A Message to My 8-Year-Old Self

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By Amy Ellrod – Have you ever thought about what it would be like to go back in time or to send a message to your younger self with perspective you’ve gained along the way? I think about that sometimes. Here’s why.

When I was 8 years old, I dreamed of being popular. Movies like Can’t Buy Me Love and Adventures in Babysitting showed me just how amazing life would be if I was the popular girl. I fantasized about high school and what it would be like to be the most popular girl in school. According to Hollywood, I would be friends with everyone. I would have cool clothes, perfect hair, and the captain of the football team would be my boyfriend. Being popular meant everything to me. Sometimes, I couldn’t think of anything I wanted more.

Stand tall. Be proud of who you are. You are smart. Funny. Determined. Thoughtful. And, yes, sometimes kind of a dork.

When I got to middle school, “popular” proved less attainable than I’d dreamed. I was the tallest girl, taller than all the boys. I didn’t play sports or join any clubs. My friends were all shy just like me. We weren’t the cool kids or the jocks or the nerds. We read books, went to movies and talked about what we wanted our futures to be.

Amy Ellrod_oldieI realized then the painful truth that I would never be the popular girl. It just wasn’t in the cards. In high school, my 8-year old dream was left even further in the dust. I was bullied by boys that I had grown up with my whole life. They laughed at me. Made me feel small. Over time, I allowed that to shut down my dreams almost completely. I didn’t believe that I could be anything other than the dorky girl that everyone saw.

So about that message back through time…

Dear 8-year old me,

Be confident in yourself. Just as you are. You are wonderful, bright, amazing and beautiful. You don’t need to be popular. Being popular does not match who you are supposed to be. Dream. Keep dreaming and then dream some more. Explore your world. Learn about what you like and what you don’t, and don’t try to pretend to like the things you don’t. You have great friends around you that like you for you, so don’t waste your energy on looking for something else. Don’t let others tell you who you should be. Just be you and let your dreams grow.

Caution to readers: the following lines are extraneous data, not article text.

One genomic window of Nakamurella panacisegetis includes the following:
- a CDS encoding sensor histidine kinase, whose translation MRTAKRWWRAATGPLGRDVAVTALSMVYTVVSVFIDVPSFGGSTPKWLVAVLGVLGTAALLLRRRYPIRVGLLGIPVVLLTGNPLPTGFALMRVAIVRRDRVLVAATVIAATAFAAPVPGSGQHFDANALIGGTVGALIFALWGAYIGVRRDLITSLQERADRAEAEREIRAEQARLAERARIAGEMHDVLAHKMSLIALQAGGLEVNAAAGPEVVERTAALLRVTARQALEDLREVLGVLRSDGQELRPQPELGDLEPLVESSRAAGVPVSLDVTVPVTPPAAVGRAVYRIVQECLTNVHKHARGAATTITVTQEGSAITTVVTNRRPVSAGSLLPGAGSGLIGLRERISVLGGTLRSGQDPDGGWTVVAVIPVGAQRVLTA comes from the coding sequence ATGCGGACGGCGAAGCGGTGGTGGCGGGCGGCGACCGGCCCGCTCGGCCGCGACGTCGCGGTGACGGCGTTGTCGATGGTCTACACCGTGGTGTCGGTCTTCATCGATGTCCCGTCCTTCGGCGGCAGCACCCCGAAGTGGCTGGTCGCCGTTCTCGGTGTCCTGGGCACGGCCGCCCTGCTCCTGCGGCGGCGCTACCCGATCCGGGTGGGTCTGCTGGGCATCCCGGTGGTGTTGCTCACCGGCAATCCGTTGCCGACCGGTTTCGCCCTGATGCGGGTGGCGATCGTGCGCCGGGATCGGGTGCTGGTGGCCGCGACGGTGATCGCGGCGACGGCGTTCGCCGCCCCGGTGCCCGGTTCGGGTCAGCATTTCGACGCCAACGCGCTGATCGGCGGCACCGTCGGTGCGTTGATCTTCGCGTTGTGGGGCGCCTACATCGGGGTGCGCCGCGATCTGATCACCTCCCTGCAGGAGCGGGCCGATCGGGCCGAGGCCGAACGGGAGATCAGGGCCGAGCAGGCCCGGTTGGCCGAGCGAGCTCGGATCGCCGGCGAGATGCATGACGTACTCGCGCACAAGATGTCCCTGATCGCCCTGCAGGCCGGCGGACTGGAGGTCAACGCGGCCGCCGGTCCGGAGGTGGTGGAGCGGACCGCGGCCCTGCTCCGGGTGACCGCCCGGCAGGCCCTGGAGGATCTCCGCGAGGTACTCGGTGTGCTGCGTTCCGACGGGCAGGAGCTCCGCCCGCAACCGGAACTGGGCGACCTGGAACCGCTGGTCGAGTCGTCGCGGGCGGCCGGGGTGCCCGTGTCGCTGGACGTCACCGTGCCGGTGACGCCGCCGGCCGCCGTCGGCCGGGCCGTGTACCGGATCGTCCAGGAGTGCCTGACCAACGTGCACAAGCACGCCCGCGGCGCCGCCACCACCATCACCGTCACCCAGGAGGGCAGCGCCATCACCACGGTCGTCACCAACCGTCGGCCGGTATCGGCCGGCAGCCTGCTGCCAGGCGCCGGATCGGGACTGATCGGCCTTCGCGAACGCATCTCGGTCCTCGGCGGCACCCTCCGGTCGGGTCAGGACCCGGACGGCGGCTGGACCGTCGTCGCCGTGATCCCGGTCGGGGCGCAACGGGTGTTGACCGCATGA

Because here’s the thing . . . When I was 8 years old, I did dream of being the most popular girl in school. But, there was so much more.

I dreamed of being an elementary school teacher. I dreamed of making movies and TV shows that made people laugh. I wanted to have a farm with lots of dogs and a house that my whole family could live in. I dreamed of having friends that made me laugh for hours on end. I dreamed of being confident and courageous. I watched astronauts go to space and dreamed of a day that I might be one of them. I pretended to be a world-famous chef, a banker, a news anchor and a dancer. I believed that I could do anything. That my life could be whatever I wanted it to be.

Dear 8-year old me,

Stand tall. Be proud of who you are. You are smart. Funny. Determined. Thoughtful. And, yes, sometimes kind of a dork. These traits will lead you greatness. Keep your head up. And, most importantly, do things that you love because that is when you will truly be happy.

amy_ellrod_little_girlI know these things now, but, like many of us, it took me a long time to figure it out. This is one of the reasons I’m so passionate about the work we’re doing at Girls on the Run. We help girls hear positive messages and discern how to be their own messengers of affirmation and healthy perspective. They understand that they are perfect, just as they are. They discover that they have everything needed to boldly pursue the dreams already within them. They know all of this and more.  No time travel required.


About the contributor

Amy_ellrod_cropped_headshotAmy Ellrod is the Vice President of Marketing at Girls on the Run International. Prior to joining Girls on the Run, Amy found her love of working for non-profits at organization focused on children’s health in New Hampshire. She is passionate about working for an organization that empowers girls to let their light shine!

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